It's the prequel to the story of Robin Hood nobody wanted to see. It is a humourless bore of a film with poor performances from all but the ever reliable, Max Von Sydow. I really have no idea what accent Crowe was aiming for but he managed to pretty much do a whistle stop tour of every regional accent in Britain throughout the course of the film. I don't mind revising a classic legend, and I was hoping it would provide an intriguing twist to the mix, but instead it just got the film bogged down in pointless politics with a bunch of characters it was impossible to care about.
They have removed all the fun of a traditional Robin…
I'm not sure how they feel they can call this a Robin Hood picture. Don't you have to maintain at least a little something from the original story? Man, Ridley Scott is hit or miss these days.
I always wondered why they bothered to make a new Robin Hood film. What could this one bring to the table that the many before it hadn't already?
Turns out, what it brings to the table is a prequel story. A muddled, packed-to-the-brim, uninspiring prequel story. It's dark, dramatic, action packed, and devoid of fun.
Ridley Scott's Robin Hood wasn't able to hold my undivided attention, so I wasn't actually able to follow the entire story, because I didn't realize this would have more going on than a season of Game of Thrones. France vs England, England vs the king, the king vs Robin, Robin helping Marion because it's Marion vs a bunch of shit. That's not even everything, because…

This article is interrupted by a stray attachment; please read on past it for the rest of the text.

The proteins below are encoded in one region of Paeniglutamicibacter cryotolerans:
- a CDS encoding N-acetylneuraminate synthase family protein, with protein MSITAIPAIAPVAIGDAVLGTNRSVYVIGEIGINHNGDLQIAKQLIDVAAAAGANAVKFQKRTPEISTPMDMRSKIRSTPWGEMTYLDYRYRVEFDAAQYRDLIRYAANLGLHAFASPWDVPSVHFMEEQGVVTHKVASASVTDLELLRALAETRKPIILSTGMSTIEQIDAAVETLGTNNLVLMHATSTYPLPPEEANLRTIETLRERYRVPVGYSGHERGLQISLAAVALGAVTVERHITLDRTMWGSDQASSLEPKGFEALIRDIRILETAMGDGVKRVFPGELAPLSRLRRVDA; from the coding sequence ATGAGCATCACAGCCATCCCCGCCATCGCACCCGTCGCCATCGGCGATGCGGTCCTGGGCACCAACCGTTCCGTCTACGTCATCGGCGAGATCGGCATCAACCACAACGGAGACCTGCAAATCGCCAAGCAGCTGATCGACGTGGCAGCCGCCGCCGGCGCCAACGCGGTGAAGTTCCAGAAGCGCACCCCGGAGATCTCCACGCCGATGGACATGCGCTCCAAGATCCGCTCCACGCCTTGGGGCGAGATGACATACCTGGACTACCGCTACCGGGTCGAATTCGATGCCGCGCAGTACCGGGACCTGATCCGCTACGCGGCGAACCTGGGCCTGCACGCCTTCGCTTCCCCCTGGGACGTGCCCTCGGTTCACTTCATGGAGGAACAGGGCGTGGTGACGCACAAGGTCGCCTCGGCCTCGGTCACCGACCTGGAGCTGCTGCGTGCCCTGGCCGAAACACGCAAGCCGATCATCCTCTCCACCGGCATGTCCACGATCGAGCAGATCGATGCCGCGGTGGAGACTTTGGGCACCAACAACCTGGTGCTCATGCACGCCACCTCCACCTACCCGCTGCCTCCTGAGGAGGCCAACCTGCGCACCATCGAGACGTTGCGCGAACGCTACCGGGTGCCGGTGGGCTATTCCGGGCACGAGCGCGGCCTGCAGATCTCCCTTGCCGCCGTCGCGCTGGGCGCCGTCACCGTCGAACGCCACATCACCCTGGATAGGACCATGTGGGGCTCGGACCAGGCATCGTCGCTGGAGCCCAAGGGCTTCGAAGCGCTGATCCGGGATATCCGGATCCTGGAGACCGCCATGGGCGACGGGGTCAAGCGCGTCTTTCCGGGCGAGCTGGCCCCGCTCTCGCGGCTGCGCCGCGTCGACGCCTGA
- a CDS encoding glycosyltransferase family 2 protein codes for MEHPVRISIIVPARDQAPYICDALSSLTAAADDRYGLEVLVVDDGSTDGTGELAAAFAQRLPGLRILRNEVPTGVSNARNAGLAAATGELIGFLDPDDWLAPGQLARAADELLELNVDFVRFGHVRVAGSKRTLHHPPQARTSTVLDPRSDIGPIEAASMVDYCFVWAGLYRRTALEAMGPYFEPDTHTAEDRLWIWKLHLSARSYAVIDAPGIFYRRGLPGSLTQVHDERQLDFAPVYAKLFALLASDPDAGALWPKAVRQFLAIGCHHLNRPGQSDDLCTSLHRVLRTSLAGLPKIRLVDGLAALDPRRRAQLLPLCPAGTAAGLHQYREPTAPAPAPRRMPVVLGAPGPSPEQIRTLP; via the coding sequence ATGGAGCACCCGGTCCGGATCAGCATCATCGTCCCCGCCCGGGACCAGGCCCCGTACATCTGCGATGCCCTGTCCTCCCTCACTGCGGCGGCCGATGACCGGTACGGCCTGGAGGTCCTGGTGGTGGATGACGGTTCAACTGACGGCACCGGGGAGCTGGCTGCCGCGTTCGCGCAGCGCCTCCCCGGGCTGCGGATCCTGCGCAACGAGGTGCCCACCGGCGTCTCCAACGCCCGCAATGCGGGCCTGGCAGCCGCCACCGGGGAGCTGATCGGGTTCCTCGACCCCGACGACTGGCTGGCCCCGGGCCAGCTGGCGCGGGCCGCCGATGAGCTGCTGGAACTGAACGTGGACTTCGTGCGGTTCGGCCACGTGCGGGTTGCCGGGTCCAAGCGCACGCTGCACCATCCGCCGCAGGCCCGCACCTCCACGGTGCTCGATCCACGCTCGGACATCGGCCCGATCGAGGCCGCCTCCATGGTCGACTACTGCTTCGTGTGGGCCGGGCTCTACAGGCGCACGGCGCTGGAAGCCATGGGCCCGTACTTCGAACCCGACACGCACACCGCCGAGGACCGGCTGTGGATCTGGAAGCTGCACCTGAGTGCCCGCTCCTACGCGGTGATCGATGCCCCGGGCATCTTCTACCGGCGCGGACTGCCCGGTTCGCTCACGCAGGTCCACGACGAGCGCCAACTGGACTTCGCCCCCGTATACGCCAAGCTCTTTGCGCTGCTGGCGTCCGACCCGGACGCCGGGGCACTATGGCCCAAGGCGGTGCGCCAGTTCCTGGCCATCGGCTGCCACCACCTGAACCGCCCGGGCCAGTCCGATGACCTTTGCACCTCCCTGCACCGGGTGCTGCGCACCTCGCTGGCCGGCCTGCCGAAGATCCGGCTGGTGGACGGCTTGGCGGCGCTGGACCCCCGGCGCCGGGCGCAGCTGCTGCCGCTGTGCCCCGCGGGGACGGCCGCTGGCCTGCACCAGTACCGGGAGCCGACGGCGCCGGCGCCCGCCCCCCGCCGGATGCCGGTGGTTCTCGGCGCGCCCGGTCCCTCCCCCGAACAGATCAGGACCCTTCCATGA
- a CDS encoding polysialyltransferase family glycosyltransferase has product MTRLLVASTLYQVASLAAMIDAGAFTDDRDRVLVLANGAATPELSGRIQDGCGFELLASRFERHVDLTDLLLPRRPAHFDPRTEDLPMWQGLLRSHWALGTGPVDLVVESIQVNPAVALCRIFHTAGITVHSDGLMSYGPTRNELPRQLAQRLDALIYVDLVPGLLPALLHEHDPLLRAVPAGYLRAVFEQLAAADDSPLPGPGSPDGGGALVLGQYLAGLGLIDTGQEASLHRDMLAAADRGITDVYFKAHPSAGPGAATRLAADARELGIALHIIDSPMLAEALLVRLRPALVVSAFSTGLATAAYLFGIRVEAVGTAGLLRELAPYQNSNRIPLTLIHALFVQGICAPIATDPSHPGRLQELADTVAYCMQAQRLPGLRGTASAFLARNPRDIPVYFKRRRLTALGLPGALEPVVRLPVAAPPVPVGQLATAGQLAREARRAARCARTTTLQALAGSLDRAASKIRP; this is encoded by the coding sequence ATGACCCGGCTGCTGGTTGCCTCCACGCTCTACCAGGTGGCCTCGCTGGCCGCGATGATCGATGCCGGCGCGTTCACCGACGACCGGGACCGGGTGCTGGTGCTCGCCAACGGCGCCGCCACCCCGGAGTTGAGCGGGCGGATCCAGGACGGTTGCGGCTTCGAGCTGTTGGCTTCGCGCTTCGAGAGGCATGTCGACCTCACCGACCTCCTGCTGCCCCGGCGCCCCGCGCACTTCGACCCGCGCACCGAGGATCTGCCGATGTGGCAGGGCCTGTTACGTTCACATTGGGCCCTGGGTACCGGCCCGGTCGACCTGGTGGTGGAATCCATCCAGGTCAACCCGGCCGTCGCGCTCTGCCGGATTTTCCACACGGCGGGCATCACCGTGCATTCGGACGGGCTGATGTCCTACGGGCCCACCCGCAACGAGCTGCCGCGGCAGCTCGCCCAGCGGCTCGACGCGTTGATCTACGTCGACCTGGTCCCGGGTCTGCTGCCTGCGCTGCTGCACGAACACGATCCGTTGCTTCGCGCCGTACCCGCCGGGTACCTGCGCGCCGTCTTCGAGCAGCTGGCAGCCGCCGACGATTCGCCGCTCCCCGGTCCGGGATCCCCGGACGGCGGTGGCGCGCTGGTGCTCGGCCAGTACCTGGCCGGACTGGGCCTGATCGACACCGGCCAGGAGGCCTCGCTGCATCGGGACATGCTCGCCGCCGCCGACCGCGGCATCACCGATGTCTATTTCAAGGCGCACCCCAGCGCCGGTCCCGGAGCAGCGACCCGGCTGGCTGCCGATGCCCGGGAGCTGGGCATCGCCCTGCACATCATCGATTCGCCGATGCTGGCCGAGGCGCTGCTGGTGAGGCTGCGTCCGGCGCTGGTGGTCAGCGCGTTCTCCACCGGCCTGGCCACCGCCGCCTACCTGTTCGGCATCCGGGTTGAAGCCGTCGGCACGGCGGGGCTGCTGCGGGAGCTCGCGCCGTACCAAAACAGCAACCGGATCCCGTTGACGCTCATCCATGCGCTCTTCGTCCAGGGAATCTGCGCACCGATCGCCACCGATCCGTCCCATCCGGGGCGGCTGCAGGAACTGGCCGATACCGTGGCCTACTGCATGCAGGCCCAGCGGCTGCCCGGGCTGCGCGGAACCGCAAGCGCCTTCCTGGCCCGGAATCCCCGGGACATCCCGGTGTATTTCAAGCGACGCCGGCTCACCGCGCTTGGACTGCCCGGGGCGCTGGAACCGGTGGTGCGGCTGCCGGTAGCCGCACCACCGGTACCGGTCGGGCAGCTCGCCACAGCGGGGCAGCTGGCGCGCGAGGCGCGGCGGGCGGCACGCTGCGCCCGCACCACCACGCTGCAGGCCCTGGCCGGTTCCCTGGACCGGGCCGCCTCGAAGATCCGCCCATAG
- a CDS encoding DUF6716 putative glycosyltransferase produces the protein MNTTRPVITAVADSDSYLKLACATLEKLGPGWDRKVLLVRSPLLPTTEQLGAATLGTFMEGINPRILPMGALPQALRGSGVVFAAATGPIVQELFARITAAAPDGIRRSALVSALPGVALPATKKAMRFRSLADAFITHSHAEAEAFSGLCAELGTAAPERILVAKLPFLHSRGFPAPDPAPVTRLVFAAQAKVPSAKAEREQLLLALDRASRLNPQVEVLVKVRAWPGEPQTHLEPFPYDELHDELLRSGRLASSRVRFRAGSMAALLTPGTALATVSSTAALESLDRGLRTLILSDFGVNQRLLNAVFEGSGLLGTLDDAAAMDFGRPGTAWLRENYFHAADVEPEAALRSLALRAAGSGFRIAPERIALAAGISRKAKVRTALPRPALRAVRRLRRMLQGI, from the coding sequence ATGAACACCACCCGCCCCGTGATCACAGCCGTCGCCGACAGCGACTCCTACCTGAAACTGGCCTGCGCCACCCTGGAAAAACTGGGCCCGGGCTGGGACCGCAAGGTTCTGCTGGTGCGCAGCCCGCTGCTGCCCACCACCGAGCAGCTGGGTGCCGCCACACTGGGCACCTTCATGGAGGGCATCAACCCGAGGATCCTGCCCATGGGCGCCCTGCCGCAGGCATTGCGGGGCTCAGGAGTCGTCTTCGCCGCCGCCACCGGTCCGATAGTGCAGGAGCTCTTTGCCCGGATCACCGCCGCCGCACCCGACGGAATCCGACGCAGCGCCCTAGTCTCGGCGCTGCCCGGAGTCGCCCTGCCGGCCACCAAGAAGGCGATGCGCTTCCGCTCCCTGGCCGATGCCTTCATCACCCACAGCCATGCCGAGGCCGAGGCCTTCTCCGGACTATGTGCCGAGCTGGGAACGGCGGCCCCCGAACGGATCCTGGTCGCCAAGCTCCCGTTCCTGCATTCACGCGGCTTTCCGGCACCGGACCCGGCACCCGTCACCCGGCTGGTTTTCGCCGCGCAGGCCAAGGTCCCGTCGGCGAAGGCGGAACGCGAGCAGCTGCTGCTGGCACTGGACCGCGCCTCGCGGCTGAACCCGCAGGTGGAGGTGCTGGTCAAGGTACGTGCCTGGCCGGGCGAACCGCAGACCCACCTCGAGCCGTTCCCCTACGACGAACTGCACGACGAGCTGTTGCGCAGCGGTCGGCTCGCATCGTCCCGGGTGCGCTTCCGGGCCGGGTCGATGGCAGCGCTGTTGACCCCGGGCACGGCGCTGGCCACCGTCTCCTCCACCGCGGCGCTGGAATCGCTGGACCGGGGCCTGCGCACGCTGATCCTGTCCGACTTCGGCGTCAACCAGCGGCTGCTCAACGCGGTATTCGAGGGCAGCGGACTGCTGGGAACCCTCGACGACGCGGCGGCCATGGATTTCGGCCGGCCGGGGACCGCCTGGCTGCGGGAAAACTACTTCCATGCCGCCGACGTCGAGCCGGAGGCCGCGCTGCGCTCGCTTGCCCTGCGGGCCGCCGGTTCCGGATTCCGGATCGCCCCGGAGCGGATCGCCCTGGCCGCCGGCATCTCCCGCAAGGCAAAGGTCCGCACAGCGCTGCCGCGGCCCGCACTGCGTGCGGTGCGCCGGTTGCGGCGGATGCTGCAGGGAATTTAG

(Original review outdated, re-evaluation required at later date)
AKA, Season 5 of Game of Thrones.
Remember the good ol' days of Errol Flynn and Olivia de Havilland?
Not as bad as you might think, but it builds to a very unsatisfying battle. For all that Ridley Scott does well, he can't direct/edit an action sequence. If you liked Gladiator, this is basically a retelling (in a different setting) with the same lame undercranked camera techniques.
Not a terrible movie on its own terms, but very disappointing considering the talent involved and the fact that...it's ROBIN BLOODY HOOD! The "prequel to the legend" take is interesting and fine, but Scott uncomfortably tries to cram the legend, the fable into revisionist history and it just doesn't really work. Robin and his men are no longer merry but utterly dour and downbeat. Can't remember Crowe ever cracking a smile. Blanchett is her typically stiff and affected self. Lots of historical-political padding and background which douse the joy and spirit and humour of the fairy tale. Still Sir Riddles can't make a bad film, and this is a decent movie IF you're able to remove all preconceptions of what Robin Hood should be. After Flynn, and Costner and especially that Disney Fox, unfortunately, I can't.
Vor allem am Anfang um am Ende sind die optische Wucht von Ridley Scott über jeden Zweifel erhaben. Aber dazwischen entsteht leider immer wieder einiges an Leerlauf gegen den auch Russell Crowe, Cate Blanchett und Mark Strong nicht ankämpfen können.
Ridley Scott's 5th collaboration with Russell Crowe had a lot of potential to be a good Robin Hood story, but it turned out to be a very forgettable and boring journey that you'll probably won't remember in T-minus 1 day.
Sir Ridley Scott, you're up. 3 vote limit. Deadline is March 23. Next poll will be Wes Anderson (but I'm…
A list which includes a lot of period drama movies and TV mini-series.